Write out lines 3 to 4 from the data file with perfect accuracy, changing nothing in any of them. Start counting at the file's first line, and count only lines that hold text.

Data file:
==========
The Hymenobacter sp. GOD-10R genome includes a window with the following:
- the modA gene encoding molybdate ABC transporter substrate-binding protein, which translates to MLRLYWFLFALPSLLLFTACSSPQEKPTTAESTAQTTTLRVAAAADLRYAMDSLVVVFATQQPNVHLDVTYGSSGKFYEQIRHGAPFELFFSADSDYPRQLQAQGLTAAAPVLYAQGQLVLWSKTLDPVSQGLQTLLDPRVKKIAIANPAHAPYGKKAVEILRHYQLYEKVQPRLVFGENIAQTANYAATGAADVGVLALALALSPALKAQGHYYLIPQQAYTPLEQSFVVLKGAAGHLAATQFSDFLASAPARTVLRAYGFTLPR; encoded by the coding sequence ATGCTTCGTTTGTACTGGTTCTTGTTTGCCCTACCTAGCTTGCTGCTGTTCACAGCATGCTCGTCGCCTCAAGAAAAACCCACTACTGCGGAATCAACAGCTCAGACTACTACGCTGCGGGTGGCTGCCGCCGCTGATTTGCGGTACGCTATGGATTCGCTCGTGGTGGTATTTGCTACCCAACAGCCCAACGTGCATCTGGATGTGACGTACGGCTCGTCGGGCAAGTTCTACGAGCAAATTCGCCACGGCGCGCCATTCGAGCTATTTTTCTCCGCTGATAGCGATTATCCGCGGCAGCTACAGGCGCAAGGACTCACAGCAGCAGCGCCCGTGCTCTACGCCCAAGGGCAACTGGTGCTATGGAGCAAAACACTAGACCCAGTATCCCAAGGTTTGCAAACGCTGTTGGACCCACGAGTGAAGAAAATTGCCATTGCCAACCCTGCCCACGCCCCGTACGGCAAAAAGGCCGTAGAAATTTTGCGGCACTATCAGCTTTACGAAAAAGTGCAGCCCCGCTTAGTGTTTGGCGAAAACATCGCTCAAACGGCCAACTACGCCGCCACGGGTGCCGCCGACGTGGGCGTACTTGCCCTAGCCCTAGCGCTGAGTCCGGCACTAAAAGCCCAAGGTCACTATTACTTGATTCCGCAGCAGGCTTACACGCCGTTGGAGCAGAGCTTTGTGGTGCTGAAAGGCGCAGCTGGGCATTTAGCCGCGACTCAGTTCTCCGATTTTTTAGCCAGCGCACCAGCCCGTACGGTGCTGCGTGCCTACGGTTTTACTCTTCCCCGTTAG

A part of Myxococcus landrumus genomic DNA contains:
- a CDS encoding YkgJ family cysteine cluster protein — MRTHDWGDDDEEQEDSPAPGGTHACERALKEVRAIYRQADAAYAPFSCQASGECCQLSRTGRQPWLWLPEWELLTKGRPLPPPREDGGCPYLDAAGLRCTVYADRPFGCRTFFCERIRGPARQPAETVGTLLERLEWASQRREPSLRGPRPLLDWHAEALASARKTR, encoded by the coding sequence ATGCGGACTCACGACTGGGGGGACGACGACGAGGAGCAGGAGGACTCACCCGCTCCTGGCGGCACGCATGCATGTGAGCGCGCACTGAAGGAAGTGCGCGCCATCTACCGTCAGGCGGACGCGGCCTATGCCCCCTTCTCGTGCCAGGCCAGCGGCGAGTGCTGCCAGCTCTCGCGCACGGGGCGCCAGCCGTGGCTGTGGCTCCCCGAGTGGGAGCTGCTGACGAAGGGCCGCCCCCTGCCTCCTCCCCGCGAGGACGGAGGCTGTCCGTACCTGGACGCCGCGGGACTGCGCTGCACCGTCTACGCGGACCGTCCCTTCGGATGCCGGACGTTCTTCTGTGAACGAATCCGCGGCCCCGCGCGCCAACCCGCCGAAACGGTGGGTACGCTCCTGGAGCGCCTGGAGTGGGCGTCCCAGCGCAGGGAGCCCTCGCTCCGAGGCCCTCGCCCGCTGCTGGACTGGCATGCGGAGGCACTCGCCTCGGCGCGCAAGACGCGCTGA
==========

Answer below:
A part of Myxococcus landrumus genomic DNA contains:
- a CDS encoding YkgJ family cysteine cluster protein — MRTHDWGDDDEEQEDSPAPGGTHACERALKEVRAIYRQADAAYAPFSCQASGECCQLSRTGRQPWLWLPEWELLTKGRPLPPPREDGGCPYLDAAGLRCTVYADRPFGCRTFFCERIRGPARQPAETVGTLLERLEWASQRREPSLRGPRPLLDWHAEALASARKTR, encoded by the coding sequence ATGCGGACTCACGACTGGGGGGACGACGACGAGGAGCAGGAGGACTCACCCGCTCCTGGCGGCACGCATGCATGTGAGCGCGCACTGAAGGAAGTGCGCGCCATCTACCGTCAGGCGGACGCGGCCTATGCCCCCTTCTCGTGCCAGGCCAGCGGCGAGTGCTGCCAGCTCTCGCGCACGGGGCGCCAGCCGTGGCTGTGGCTCCCCGAGTGGGAGCTGCTGACGAAGGGCCGCCCCCTGCCTCCTCCCCGCGAGGACGGAGGCTGTCCGTACCTGGACGCCGCGGGACTGCGCTGCACCGTCTACGCGGACCGTCCCTTCGGATGCCGGACGTTCTTCTGTGAACGAATCCGCGGCCCCGCGCGCCAACCCGCCGAAACGGTGGGTACGCTCCTGGAGCGCCTGGAGTGGGCGTCCCAGCGCAGGGAGCCCTCGCTCCGAGGCCCTCGCCCGCTGCTGGACTGGCATGCGGAGGCACTCGCCTCGGCGCGCAAGACGCGCTGA